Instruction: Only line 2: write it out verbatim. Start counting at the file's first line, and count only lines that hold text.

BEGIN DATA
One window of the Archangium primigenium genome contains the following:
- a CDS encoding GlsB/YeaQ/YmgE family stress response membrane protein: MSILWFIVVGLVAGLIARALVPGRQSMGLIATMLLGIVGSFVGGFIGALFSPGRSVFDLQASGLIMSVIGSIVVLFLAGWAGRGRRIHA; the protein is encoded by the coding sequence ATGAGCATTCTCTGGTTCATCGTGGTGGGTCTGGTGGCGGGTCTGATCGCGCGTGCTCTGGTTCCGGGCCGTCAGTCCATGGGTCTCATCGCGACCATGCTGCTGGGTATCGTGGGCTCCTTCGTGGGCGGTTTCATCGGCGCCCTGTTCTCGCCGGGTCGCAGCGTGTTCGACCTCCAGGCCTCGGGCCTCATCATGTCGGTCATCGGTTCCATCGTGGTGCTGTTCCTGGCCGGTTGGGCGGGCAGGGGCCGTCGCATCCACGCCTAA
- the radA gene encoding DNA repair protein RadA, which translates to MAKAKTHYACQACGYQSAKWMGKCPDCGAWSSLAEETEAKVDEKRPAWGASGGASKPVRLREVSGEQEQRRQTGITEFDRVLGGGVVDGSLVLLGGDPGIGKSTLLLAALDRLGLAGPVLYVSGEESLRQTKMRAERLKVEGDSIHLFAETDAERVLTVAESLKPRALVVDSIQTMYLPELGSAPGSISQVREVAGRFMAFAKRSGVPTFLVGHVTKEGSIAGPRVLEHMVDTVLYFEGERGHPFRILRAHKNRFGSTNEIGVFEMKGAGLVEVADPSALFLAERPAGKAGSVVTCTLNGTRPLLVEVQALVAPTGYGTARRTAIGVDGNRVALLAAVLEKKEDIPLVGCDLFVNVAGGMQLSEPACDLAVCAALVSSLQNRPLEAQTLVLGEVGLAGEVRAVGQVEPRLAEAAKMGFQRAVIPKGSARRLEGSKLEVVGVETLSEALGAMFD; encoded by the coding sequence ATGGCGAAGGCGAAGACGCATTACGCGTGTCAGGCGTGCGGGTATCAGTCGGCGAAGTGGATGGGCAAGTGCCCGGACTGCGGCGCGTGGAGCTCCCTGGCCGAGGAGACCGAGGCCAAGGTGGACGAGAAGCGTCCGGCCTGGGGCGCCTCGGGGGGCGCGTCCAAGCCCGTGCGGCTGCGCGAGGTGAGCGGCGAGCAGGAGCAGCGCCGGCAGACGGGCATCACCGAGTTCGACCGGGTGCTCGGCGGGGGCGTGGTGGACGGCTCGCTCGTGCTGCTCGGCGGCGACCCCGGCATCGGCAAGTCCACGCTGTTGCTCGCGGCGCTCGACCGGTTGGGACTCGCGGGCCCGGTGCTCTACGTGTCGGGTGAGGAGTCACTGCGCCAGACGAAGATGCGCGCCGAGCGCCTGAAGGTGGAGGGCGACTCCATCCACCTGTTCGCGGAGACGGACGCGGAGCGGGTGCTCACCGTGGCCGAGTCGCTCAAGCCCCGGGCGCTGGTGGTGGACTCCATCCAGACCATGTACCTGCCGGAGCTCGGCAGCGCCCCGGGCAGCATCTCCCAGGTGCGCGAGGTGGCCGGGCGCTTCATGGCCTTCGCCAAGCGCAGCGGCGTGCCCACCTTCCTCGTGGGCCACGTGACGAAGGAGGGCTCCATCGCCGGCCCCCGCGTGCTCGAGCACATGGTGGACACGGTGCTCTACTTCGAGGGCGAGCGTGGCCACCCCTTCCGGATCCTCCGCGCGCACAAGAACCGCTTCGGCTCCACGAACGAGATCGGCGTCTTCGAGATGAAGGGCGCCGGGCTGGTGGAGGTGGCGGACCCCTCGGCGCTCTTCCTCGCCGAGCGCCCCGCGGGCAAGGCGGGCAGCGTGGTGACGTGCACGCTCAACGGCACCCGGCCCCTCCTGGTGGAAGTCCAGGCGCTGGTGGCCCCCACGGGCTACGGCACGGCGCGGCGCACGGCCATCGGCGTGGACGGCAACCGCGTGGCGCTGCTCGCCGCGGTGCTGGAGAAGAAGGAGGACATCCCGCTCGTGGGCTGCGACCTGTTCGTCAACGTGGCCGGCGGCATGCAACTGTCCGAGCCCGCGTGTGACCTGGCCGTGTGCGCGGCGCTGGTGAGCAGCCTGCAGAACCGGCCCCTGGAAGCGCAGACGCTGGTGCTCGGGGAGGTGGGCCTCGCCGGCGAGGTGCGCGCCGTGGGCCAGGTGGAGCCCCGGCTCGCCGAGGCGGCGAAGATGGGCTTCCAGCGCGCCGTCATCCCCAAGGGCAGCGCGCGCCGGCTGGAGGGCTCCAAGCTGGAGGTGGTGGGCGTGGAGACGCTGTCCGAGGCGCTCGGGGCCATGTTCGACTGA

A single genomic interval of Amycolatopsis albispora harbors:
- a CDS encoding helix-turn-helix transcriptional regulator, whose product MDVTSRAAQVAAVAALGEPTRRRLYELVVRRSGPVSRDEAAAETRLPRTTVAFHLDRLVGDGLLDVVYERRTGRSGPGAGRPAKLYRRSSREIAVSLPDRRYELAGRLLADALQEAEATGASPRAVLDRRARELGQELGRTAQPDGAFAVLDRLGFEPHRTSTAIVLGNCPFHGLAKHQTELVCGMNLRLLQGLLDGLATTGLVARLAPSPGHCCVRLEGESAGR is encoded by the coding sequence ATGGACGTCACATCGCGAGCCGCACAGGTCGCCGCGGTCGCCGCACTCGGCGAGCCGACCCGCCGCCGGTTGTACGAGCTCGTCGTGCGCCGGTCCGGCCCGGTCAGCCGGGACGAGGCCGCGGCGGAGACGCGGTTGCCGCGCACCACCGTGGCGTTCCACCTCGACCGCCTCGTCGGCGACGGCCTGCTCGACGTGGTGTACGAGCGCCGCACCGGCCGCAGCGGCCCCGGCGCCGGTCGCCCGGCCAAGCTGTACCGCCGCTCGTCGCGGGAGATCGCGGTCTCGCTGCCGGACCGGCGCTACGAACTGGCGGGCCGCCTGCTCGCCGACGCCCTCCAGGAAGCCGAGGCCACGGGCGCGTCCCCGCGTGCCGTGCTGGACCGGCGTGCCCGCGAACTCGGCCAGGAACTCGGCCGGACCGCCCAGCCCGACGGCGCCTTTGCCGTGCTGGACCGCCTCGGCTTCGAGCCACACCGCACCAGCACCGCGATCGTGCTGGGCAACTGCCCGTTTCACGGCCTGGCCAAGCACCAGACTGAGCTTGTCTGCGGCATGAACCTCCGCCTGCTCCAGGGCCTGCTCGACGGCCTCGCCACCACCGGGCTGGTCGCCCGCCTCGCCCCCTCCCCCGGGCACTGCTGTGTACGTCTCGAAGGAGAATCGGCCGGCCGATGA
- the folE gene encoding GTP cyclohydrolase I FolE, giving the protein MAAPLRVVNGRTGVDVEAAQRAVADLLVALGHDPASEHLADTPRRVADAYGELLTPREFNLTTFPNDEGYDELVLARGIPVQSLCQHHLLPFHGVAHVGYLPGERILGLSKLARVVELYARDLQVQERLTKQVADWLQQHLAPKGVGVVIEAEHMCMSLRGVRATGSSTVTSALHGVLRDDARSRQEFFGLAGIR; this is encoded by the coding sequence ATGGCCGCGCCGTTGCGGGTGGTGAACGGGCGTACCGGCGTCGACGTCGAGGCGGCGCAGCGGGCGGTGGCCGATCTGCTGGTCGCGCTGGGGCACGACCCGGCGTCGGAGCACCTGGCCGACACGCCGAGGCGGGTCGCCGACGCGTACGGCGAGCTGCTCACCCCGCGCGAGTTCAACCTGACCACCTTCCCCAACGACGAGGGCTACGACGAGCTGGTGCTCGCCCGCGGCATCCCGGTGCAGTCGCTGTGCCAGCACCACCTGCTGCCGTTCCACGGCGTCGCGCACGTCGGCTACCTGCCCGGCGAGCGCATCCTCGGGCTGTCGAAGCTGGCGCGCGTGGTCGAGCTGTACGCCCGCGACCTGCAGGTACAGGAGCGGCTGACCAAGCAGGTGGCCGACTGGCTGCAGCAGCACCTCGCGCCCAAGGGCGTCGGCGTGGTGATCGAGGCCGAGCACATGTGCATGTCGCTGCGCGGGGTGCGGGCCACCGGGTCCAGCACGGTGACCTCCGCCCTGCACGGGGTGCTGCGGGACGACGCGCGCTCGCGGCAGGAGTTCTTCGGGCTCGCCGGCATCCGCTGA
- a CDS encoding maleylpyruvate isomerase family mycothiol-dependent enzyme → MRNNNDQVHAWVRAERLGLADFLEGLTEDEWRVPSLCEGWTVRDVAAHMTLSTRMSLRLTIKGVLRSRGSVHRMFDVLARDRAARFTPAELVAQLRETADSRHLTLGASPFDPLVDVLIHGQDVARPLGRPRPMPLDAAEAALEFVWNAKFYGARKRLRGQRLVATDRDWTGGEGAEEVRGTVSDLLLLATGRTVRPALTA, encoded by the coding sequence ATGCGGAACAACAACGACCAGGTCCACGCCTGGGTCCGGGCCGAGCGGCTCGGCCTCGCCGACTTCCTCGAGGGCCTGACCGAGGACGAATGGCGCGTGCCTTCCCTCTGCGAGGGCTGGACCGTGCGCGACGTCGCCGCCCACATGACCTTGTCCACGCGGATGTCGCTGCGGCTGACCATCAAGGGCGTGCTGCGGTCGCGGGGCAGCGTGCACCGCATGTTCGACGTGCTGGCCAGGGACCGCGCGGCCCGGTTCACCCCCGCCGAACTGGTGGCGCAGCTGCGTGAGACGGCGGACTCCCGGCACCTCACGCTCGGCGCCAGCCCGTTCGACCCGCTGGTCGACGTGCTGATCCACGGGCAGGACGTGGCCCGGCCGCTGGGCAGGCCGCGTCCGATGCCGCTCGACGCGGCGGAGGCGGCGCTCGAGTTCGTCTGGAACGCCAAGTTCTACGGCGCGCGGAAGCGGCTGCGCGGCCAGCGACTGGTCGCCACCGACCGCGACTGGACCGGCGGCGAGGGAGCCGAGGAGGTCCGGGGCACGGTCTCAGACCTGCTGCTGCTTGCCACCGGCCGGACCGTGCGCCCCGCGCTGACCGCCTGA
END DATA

- a CDS encoding GlsB/YeaQ/YmgE family stress response membrane protein: MSILWFIVVGLVAGLIARALVPGRQSMGLIATMLLGIVGSFVGGFIGALFSPGRSVFDLQASGLIMSVIGSIVVLFLAGWAGRGRRIHA; the protein is encoded by the coding sequence ATGAGCATTCTCTGGTTCATCGTGGTGGGTCTGGTGGCGGGTCTGATCGCGCGTGCTCTGGTTCCGGGCCGTCAGTCCATGGGTCTCATCGCGACCATGCTGCTGGGTATCGTGGGCTCCTTCGTGGGCGGTTTCATCGGCGCCCTGTTCTCGCCGGGTCGCAGCGTGTTCGACCTCCAGGCCTCGGGCCTCATCATGTCGGTCATCGGTTCCATCGTGGTGCTGTTCCTGGCCGGTTGGGCGGGCAGGGGCCGTCGCATCCACGCCTAA